By Abhilash Pavuluri
So you’ve finally picked up your new DSLR along with a few accessories, have gained some experience and are now thinking that it’s time to take it to the next step. Assuming that you’ve picked up nothing but a DSLR kit and the accessories, what’s the next most important component? A good lens. In fact, depending on the situation, some people give more priority to the lenses over the camera body.
So, what kind of lenses do you get in the market and how do you choose? While there are varieties indeed, what to pick mostly depends on the kind of photography you want to get into. It also depends on your budget.
With that said, here are a few categories of camera lenses:
The Kit Lens
The kit lens is usually the default lens most manufacturers ship with your DSLR camera. In almost every case, this lens is an 18-55 mm f/3.5-f/5.6 lens, with or without Image Stabilisation or Vibration Reduction. This lens is the perfect entry-level lens, because it has a use case for most things you’d expect a beginner to photograph, like portraits, landscape, macro (to an extent) and more.
The 18-55 lens usually bundled with the camera, however, can only do so much, and you’ll soon feel limited with the shortcomings of the lens. It’s also not the best lens in terms of build quality and materials, and even moderate use will bring out signs of wear and tear soon.
That being said, kit lenses are some of the cheapest lenses in the second-hand market, so if you ever need a basic all-rounder lens for casual shooting, you can’t go wrong with the 18-55 lens.
Prime lenses have a fixed focal length: That means they can’t zoom in or out. While you may think that that’s a huge disadvantage, prime lenses are usually solidly built, have a wide aperture, and offer an interesting perspective when shooting.
Perhaps the most famous prime lens of all time is the 50 mm f/1.8 lens, also known as the “nifty-fifty”. The 50 mm is usually the very first extra lens most photographers get after their kit lens because it’s such a versatile lens for portraits and some level of macro. It’s also one of the most affordable lenses in any brand as well.
Other popular prime lenses are 35 mm lenses, 85 mm lenses and 105 mm lenses (more popular on film cameras than digital ones). Prime lenses can get expensive, however, as the focal length, aperture and build quality go up. Canon’s L lens lineup for example, can cost anywhere from Rs 50,000 to Rs 1,00,000 for a prime lens.
Tele lenses — or zoom lenses — are what most people look at for their next lens purchase. The most popular lenses in this segment are the smaller, narrow aperture lenses that have varying focal lengths depending on the manufacturer. Canon makes both a 75-300 mm lens, while Nikon makes a 55-300 and a 55-200 mm lens.
These are great for basic wildlife and sports, provided you know their shortcomings: The focal length isn’t that much (equivalent to about 4x or 5x zoom), they’re awfully slow to focus and shoot, especially in low light, their build quality isn’t the best and some of them can be heavy (this is more of a general caveat than a disadvantage).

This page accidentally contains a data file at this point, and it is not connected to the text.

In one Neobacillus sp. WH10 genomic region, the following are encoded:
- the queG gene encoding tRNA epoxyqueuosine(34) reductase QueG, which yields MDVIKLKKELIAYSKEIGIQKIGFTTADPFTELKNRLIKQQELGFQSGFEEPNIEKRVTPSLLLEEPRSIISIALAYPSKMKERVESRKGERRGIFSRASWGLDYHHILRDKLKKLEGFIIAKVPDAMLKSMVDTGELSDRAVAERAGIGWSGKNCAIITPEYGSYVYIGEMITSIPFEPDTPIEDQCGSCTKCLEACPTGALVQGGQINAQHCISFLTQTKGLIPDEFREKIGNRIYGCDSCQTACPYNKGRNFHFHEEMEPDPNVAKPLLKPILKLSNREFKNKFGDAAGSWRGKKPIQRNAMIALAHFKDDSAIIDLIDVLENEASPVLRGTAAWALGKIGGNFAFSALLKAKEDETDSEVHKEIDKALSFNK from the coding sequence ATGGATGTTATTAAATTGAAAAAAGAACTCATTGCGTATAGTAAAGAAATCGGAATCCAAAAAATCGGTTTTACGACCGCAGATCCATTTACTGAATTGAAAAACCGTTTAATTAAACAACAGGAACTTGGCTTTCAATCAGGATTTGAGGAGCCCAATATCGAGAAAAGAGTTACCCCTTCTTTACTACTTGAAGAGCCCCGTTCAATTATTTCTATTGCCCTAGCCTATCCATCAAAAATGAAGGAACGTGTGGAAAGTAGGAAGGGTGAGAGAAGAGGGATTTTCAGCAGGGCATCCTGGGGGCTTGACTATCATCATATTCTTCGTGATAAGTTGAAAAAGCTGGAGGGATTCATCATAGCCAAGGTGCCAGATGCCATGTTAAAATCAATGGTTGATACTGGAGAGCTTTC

The real game starts when you get into proper telephoto lens territory. For Canon, that range is in the L lens lineup, for example. A 70-200 mm L lens can cost anywhere from Rs 60,000 to Rs 75,000, and that’s among the cheaper lenses. True telephoto lenses like the ones used by wildlife photographers are anywhere from Rs 1,50,000 to Rs 2,00,000, like the Canon 100-400 mm IS lens that retails for about Rs 1,45,000. On the Nikon side, the AF-S NIKKOR 200-500 mm f/5.6 lens costs Rs 94,500.
If you want to shoot extreme wide-angle shots and are fine with a little bit of distortion of the image around the edges, then you should think of investing in a fish-eye lens. This lens is characterised by its bulging glass element on the outside. It lets you make wide-angle photographs from very short distances. These lenses let you get very close to your subject. It is effective when shooting under-water, extreme sports, crowded places, interior architecture or even landscapes.
You have to take into consideration that distortion will be an ever-present element when shooting with fish eye lenses. Depending on the aperture, the prices of these lenses can vary. For instance, a Canon EF-S 10-18 mm f/4.5 to f/5.6 IS lens costs Rs 19,550 but the Tokina 11-16 mm f/2.8 lens will set you back by Rs 42,500.
Things to consider when buying a lens:
Like we mentioned in the beginning, figuring out if there’s a niche you’d like to capture, like wildlife or fashion, can help in your buying decision. If you’re unsure, there are a variety of “all-in-one” lenses (usually 18-200 mm or 18-270 mm lenses) manufactured just for this kind of situation. However, do be aware that these are also usually not that great in quality and you’d be better off doing a little research first.
While this is a topic most people would gloss over, figure out what brand you will stick to when buying your first DLSR so that the lens selection process becomes easy later. All DSLR brands have a compelling selection of lenses to go with their cameras, all at varying budgets. So make this decision before you even buy the camera.
New or Used
Used lenses are a great alternative to new ones if bought at the right price. While used cameras are a sketchy affair, lenses have a longer shelf life, can be sold again for a decent price and (depending on the age and value of the lens), if you come across some vintage lenses, can make for photos with interesting artifacts like vignetting or aberration, to give it that old school vibe. However, some lenses will also have fungus, dust, etc., both outside and inside the lens so inspect carefully and in person before buying anywhere.
Updated Date: Aug 13, 2017 10:25 AM